WASHINGTON—Manufacturing activity in the U.S. remained robust in July, but slowed somewhat compared with previous months due to supply chain strains, reports the Institute for Supply Management (ISM) in its latest Manufacturing Report on Business Purchasing Manager's Index (PMI).

The PMI fell to 59.5 in July from 60.6 in June. July's data suggest that the country's factory activity expanded at a solid clip, with four of the five subindexes that form the headline PMI above the 50-point threshold that indicates growth.

"As we enter the third quarter, all segments of the manufacturing economy are impacted by near record-long raw-material lead times, continued shortages of critical basic materials, rising commodities prices and difficulties in transporting products," says. Timothy Fiore, chair of the ISM Manufacturing Business Survey Committee.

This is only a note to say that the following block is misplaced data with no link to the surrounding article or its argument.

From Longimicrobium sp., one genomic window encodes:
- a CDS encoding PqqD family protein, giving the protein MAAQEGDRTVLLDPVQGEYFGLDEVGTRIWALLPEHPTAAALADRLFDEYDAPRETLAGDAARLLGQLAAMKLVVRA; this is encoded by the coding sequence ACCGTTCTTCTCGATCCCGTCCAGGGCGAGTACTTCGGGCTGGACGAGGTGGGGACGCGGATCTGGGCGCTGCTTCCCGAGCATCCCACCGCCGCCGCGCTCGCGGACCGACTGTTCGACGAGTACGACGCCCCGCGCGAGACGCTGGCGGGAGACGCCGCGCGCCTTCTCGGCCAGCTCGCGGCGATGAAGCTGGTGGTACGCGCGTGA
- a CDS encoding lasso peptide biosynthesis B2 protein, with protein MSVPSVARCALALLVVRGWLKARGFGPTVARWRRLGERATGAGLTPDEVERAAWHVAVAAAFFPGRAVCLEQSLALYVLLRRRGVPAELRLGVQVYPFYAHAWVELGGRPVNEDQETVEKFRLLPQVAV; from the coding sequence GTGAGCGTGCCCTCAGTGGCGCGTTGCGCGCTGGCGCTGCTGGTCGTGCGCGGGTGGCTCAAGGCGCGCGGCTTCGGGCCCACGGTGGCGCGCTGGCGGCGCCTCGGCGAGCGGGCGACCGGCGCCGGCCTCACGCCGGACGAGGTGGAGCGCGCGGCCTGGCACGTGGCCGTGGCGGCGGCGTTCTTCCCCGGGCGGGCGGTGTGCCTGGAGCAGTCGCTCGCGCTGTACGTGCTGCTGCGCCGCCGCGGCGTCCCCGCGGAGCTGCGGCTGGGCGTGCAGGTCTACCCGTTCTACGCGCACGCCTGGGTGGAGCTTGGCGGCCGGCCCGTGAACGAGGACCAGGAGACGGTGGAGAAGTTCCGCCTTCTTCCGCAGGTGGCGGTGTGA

Demand remained strong in July. The new orders index eased somewhat to 64.9 from 66.0 the previous month, the customers' inventories index edged lower to 25.0 and the backlog of orders increased to a very high 64.5.

The production index cooled to 58.4 from 60.8 in June. The employment index swung into expansion territory, to 52.9 from 49.9 the previous month, signaling payroll growth.